According to the Merriam Webster online dictionary assemblage refers to a ‘collection of persons or things’. This definition stands true when we relate the word to publishing. When we examine publishing and its relation to society we are presented with a number of different ‘collections’ of concepts and physical ‘things’. Both concepts and ‘things’ are components of the Actor-network theory (ANT) which was devised by Michel Callon, John Law and Bruno Latour. In turn, when we look to the work of Manuel De Landa we can categorise each element in ANT and better analyse each component.
According to Wikipedia, the Actor-network theory aims to determine the relationship between materials; that is ‘things’, and semiotics, or rather, concepts. These two elements form together to create a network. With this explanation in mind we can assert that in terms of publishing the network consists of the actual published work (things) and the relationship it has with the media consumer (concepts). When creating a publication not only is there the actual content, but the content creators who devised the work, the ideas created by these creators, the publishers who release it, the people who consume the media and so on. When we break down the assemblage in such a manner, we can further categorise each ‘thing’ and concept into actants. That is, human and non-human actors. ANT asserts that there is no difference between the abilities of human and non-human actors and thus each is as significant as the other. This is referred to as generalised symmetry.
Generalised symmetry sounds good in theory, after all in publishing every element be it human or non human, ‘thing’ or concept works together to create a publication. However there are obviously some components of an assemblage which require more attention and focus than others. Therefore the notion of examining each component within an ANT network is present within De Landas ‘A New Philosophy of Society: Assemblage Theory and Social Complexity’. De Landa believes that each component should be defined by its role within the larger picture. For example in publishing the creation of the content would play one of the largest roles and thus should be defined in a larger manner than other elements. In turn, De Landa suggests that each component can be removed and added to another assemblage without losing its identity. In some ways this again can be related to publishing, as if we use the creation of content example again one article could be removed from one publication and quite easily be added to another without any serious issues.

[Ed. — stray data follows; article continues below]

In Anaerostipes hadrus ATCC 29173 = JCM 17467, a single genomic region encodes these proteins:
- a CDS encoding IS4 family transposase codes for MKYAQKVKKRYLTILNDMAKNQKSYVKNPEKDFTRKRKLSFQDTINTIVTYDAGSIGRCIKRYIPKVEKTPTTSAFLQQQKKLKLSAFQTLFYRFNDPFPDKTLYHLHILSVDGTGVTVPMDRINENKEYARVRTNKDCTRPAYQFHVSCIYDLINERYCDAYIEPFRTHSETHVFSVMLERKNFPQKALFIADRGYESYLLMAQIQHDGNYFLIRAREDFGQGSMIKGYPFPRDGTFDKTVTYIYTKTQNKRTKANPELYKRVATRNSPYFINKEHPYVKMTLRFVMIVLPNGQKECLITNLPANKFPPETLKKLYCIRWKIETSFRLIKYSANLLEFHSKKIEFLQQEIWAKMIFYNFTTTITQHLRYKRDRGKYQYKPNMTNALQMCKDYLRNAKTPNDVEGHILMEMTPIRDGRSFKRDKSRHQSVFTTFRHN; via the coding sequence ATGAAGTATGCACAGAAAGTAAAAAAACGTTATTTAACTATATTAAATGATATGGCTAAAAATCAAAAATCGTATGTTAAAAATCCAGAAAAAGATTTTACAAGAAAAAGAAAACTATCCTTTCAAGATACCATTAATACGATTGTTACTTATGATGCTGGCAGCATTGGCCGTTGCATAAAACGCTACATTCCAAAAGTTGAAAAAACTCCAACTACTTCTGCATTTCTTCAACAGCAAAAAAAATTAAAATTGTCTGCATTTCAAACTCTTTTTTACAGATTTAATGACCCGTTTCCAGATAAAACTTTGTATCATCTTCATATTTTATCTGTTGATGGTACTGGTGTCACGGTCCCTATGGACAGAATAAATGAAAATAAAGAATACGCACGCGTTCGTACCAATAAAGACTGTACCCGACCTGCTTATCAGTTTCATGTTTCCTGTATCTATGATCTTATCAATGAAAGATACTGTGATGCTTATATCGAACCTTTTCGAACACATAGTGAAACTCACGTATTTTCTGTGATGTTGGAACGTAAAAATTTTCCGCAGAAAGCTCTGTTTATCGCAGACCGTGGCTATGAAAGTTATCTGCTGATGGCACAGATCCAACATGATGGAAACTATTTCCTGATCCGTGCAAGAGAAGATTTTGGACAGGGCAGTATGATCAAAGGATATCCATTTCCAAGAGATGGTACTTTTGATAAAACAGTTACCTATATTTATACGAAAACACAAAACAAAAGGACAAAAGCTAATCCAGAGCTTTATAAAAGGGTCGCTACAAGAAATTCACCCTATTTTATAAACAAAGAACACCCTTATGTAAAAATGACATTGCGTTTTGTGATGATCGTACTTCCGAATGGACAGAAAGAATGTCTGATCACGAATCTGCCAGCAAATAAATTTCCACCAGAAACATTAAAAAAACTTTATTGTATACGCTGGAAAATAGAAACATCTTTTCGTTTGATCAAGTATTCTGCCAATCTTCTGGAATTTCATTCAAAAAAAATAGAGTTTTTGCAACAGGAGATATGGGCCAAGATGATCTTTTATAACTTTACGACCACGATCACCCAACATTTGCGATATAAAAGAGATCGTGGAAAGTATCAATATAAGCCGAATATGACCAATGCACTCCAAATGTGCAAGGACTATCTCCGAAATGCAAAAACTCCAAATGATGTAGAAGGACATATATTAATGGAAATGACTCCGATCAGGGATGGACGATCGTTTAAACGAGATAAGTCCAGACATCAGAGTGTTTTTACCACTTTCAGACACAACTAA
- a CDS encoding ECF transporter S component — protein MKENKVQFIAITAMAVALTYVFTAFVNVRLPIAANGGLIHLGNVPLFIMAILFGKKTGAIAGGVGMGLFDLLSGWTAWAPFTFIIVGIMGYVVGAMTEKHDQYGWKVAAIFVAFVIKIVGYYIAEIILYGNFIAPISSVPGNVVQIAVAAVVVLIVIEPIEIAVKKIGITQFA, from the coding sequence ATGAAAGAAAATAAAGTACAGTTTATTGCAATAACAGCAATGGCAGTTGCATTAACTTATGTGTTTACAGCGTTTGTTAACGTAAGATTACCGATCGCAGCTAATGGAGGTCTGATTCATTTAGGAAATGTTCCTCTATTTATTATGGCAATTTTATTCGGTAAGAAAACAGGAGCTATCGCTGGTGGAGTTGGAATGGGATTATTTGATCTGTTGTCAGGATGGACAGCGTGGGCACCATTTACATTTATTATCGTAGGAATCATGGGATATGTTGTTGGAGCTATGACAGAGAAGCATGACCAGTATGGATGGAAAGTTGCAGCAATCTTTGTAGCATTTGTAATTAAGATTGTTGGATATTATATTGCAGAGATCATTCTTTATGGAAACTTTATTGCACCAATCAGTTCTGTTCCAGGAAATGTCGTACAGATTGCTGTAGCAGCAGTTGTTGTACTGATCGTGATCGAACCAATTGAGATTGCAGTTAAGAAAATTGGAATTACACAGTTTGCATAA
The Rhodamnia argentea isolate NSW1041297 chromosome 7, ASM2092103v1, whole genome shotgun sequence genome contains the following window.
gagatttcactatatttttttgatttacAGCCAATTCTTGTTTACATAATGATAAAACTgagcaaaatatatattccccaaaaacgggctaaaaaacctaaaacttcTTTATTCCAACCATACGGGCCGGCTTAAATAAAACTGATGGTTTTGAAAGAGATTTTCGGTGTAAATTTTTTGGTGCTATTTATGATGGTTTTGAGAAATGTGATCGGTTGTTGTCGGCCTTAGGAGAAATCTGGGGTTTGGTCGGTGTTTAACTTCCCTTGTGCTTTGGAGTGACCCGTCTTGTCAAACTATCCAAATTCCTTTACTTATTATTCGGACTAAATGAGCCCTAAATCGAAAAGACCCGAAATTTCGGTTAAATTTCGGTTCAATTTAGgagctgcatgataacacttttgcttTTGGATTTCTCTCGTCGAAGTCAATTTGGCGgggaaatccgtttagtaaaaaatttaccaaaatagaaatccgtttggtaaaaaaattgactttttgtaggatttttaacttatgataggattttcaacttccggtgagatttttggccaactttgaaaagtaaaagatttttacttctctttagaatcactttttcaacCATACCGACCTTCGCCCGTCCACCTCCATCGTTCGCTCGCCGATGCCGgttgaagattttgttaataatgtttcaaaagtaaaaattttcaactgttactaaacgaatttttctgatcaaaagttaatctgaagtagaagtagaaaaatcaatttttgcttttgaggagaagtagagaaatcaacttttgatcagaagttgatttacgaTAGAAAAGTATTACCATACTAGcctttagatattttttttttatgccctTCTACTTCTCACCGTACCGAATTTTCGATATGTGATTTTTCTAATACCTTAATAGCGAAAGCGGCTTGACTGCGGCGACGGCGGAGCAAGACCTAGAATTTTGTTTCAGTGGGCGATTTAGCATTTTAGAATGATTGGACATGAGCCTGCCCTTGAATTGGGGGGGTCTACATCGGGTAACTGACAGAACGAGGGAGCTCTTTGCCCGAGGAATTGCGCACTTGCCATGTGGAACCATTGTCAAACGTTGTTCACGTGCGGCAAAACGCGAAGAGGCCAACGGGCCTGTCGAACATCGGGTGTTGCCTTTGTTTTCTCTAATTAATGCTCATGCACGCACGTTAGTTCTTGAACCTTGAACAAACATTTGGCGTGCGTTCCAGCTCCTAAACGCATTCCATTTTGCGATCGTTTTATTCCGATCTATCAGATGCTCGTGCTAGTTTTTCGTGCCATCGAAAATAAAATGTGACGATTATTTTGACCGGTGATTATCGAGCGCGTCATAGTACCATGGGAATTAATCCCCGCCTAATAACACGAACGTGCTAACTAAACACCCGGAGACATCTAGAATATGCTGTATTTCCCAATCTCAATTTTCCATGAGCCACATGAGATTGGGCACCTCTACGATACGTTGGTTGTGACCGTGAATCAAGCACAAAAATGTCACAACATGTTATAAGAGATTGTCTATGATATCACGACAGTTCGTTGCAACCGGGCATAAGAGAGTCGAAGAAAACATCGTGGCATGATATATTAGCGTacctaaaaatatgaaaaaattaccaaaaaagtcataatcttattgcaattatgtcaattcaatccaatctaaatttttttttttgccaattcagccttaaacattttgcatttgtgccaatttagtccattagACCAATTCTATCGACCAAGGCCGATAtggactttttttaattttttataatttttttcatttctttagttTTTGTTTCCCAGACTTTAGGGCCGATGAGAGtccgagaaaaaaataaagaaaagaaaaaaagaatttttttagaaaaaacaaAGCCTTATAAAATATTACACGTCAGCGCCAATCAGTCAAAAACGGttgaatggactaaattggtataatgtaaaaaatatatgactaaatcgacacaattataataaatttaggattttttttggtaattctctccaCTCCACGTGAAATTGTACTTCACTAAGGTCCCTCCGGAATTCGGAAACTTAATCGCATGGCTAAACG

In regard to publishing an assemblage refers to a collection of the ‘things’, concepts, and human and non-human actants that make up a publication. The manner in which these elements are defined and categorised can vary depending on which theory is applied. However no matter which way one approaches it, a publication is a mix of many different components each one adding its overall value.